A High Court can hear election petition in its original jurisdiction, challenging the election of a Member of Parliament or State Legislative Assembly. It can set aside the election of a member if it finds that he or she used corrupt means in his or her election.

In civil cases, appellate jurisdiction extends to all such cases which involve an amount exceeding
Rs. 5 lakh. Any party to a civil dispute, which is dissatisfied with the decision of the District Court may appeal against the decision of the District Court in the High Court. It  also hears cases relating to patents and designs, succession, land acquisition, insolvency and guardianship.
The High Courts hear and decide appeals against decisions of the sessions courts in criminal cases. An accused who is found guilty by a sessions court, and awarded a sentence may file an appeal against the verdict of the sessions court and so can the State. The High Court may accept the decision of the sessions court, or alter it and increase or reduce the sentence, or change the nature of sentence, or may acquit an accused. However, if an accused is awarded death sentence by the sessions court, the sentence must be confirmed by the High Court before the person is hanged to death.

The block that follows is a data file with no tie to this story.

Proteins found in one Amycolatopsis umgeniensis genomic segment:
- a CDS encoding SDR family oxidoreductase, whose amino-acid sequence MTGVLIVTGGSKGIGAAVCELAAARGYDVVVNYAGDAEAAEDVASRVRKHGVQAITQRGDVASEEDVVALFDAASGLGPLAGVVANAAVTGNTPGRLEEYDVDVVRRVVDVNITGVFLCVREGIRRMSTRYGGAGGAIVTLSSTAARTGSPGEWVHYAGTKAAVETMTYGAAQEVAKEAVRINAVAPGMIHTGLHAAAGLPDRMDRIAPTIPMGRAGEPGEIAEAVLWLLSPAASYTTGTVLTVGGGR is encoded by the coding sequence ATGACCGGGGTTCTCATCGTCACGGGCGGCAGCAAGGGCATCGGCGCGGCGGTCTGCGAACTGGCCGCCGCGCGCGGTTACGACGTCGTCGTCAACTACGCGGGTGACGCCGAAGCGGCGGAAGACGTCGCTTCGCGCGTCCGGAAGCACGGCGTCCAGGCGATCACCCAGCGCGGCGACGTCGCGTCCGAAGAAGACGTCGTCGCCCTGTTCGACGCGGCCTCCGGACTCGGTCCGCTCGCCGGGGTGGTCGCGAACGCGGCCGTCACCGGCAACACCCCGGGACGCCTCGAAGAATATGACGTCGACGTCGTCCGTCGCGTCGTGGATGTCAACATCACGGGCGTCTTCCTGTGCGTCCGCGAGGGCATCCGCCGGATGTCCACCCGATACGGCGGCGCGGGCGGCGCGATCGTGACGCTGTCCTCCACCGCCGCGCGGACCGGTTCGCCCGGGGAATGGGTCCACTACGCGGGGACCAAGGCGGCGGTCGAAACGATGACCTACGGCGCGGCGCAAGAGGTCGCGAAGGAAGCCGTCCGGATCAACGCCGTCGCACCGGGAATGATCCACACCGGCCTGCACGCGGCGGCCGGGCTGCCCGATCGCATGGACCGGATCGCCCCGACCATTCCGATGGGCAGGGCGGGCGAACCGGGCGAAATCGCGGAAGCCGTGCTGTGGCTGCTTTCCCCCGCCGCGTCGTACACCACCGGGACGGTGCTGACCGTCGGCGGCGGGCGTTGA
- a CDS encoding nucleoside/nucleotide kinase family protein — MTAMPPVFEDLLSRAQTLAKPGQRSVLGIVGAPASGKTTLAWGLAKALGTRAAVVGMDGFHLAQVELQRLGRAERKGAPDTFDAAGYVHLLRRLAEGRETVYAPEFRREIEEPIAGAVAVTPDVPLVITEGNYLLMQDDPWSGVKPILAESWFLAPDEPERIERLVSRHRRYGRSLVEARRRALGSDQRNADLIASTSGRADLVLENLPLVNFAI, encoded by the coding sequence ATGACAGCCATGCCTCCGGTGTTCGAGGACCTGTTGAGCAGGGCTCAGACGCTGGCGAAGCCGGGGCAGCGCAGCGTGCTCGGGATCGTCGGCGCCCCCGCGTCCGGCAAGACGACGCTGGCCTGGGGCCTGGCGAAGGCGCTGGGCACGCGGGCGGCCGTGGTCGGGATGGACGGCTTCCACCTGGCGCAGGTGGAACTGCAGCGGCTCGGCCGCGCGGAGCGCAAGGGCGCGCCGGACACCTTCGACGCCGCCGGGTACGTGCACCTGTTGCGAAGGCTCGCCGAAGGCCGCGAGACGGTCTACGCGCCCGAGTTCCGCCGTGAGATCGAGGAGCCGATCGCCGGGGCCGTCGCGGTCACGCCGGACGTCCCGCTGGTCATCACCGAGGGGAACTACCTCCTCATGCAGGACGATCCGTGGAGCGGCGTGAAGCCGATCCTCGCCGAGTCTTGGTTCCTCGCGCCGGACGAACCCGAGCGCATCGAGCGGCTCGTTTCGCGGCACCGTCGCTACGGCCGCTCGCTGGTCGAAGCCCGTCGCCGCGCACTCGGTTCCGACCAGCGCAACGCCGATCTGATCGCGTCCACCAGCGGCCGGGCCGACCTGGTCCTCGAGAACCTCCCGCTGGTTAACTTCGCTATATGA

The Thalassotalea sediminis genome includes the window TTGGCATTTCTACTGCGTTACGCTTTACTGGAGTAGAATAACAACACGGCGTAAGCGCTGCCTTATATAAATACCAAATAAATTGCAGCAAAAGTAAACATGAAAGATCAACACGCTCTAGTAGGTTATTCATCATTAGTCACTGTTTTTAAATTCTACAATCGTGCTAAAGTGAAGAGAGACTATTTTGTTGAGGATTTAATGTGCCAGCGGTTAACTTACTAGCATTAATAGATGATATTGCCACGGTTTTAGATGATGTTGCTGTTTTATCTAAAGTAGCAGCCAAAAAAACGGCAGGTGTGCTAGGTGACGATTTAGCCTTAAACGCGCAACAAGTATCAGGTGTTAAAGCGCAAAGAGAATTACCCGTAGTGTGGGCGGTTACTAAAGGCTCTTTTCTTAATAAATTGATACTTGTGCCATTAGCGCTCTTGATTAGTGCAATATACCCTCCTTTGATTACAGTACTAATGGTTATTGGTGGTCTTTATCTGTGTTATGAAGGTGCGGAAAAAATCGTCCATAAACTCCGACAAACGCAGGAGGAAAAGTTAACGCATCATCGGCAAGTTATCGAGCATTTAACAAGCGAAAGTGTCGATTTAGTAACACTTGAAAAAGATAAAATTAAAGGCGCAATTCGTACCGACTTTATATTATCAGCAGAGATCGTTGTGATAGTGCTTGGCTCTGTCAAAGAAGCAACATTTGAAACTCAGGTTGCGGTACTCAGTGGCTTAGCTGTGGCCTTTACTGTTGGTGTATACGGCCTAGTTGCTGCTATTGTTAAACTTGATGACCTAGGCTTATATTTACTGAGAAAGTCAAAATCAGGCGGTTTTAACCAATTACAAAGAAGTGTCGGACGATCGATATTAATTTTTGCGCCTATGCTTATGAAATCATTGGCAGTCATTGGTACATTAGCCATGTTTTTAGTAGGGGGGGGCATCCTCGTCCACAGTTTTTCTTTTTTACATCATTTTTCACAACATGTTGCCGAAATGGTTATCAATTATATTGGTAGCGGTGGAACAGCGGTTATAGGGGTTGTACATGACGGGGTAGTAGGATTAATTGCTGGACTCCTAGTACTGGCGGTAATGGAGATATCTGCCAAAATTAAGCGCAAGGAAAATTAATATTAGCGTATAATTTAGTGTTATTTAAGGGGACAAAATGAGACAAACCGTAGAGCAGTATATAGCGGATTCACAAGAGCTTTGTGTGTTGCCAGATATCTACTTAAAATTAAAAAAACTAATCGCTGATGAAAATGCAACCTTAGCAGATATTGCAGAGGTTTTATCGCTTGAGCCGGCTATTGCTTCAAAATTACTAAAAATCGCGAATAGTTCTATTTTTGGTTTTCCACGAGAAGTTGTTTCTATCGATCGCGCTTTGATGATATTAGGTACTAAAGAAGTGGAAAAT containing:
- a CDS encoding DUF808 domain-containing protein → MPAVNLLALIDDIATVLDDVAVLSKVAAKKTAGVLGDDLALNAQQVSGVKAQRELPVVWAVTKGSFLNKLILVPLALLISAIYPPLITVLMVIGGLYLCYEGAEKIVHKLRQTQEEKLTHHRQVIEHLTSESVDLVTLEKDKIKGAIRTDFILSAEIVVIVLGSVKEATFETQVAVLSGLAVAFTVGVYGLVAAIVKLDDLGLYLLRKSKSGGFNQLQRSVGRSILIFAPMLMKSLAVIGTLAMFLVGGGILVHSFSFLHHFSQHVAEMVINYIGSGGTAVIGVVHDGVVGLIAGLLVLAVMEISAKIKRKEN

Transfer of Cases to the High Court
If a High Court is satisfied that a case pending in a subordinate court involves a substantial
question of law as to the interpretation of the Constitution, the High Court may withdraw
such a case from the lower court. After examining the case, the High Court may either
dispose it off itself, or may return it to the lower court with instructions for disposal of the
case.
Superintendence of Subordinate Courts
A High Court has the right of superintendence and control over all the subordinate courts
in all the matter of judicial and administrative nature. It can also make rules and regulations relating to the appointment, demotion, promotion and leave of absence for the officers of the subordinate courts.